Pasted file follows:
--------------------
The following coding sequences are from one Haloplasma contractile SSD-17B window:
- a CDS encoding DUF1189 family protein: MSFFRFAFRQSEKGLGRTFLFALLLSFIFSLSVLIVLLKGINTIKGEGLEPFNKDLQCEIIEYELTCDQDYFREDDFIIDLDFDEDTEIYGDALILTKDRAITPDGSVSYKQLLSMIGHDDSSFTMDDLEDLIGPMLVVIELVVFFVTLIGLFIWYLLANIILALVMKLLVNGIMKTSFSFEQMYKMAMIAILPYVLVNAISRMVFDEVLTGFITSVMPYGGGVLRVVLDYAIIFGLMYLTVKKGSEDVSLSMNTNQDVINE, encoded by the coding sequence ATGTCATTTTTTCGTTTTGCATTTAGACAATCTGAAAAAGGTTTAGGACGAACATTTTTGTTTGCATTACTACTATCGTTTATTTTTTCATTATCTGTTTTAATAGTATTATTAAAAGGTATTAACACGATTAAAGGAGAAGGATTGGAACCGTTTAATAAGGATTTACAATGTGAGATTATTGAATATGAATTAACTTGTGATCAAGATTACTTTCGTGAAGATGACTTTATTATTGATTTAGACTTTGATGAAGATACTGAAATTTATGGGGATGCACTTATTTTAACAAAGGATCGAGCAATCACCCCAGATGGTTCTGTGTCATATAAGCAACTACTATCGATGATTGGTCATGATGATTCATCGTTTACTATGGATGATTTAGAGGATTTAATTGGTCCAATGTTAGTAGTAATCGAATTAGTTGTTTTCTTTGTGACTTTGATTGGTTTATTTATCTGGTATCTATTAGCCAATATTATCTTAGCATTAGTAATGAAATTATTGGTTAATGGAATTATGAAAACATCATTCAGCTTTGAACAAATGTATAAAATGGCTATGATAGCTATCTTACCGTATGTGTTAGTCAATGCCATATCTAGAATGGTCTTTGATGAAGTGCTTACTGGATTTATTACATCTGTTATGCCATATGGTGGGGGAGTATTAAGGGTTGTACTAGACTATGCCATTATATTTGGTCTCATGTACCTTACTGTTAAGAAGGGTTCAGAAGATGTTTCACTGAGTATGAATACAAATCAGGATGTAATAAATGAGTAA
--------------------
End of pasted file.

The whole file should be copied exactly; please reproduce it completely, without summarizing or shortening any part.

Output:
The following coding sequences are from one Haloplasma contractile SSD-17B window:
- a CDS encoding DUF1189 family protein: MSFFRFAFRQSEKGLGRTFLFALLLSFIFSLSVLIVLLKGINTIKGEGLEPFNKDLQCEIIEYELTCDQDYFREDDFIIDLDFDEDTEIYGDALILTKDRAITPDGSVSYKQLLSMIGHDDSSFTMDDLEDLIGPMLVVIELVVFFVTLIGLFIWYLLANIILALVMKLLVNGIMKTSFSFEQMYKMAMIAILPYVLVNAISRMVFDEVLTGFITSVMPYGGGVLRVVLDYAIIFGLMYLTVKKGSEDVSLSMNTNQDVINE, encoded by the coding sequence ATGTCATTTTTTCGTTTTGCATTTAGACAATCTGAAAAAGGTTTAGGACGAACATTTTTGTTTGCATTACTACTATCGTTTATTTTTTCATTATCTGTTTTAATAGTATTATTAAAAGGTATTAACACGATTAAAGGAGAAGGATTGGAACCGTTTAATAAGGATTTACAATGTGAGATTATTGAATATGAATTAACTTGTGATCAAGATTACTTTCGTGAAGATGACTTTATTATTGATTTAGACTTTGATGAAGATACTGAAATTTATGGGGATGCACTTATTTTAACAAAGGATCGAGCAATCACCCCAGATGGTTCTGTGTCATATAAGCAACTACTATCGATGATTGGTCATGATGATTCATCGTTTACTATGGATGATTTAGAGGATTTAATTGGTCCAATGTTAGTAGTAATCGAATTAGTTGTTTTCTTTGTGACTTTGATTGGTTTATTTATCTGGTATCTATTAGCCAATATTATCTTAGCATTAGTAATGAAATTATTGGTTAATGGAATTATGAAAACATCATTCAGCTTTGAACAAATGTATAAAATGGCTATGATAGCTATCTTACCGTATGTGTTAGTCAATGCCATATCTAGAATGGTCTTTGATGAAGTGCTTACTGGATTTATTACATCTGTTATGCCATATGGTGGGGGAGTATTAAGGGTTGTACTAGACTATGCCATTATATTTGGTCTCATGTACCTTACTGTTAAGAAGGGTTCAGAAGATGTTTCACTGAGTATGAATACAAATCAGGATGTAATAAATGAGTAA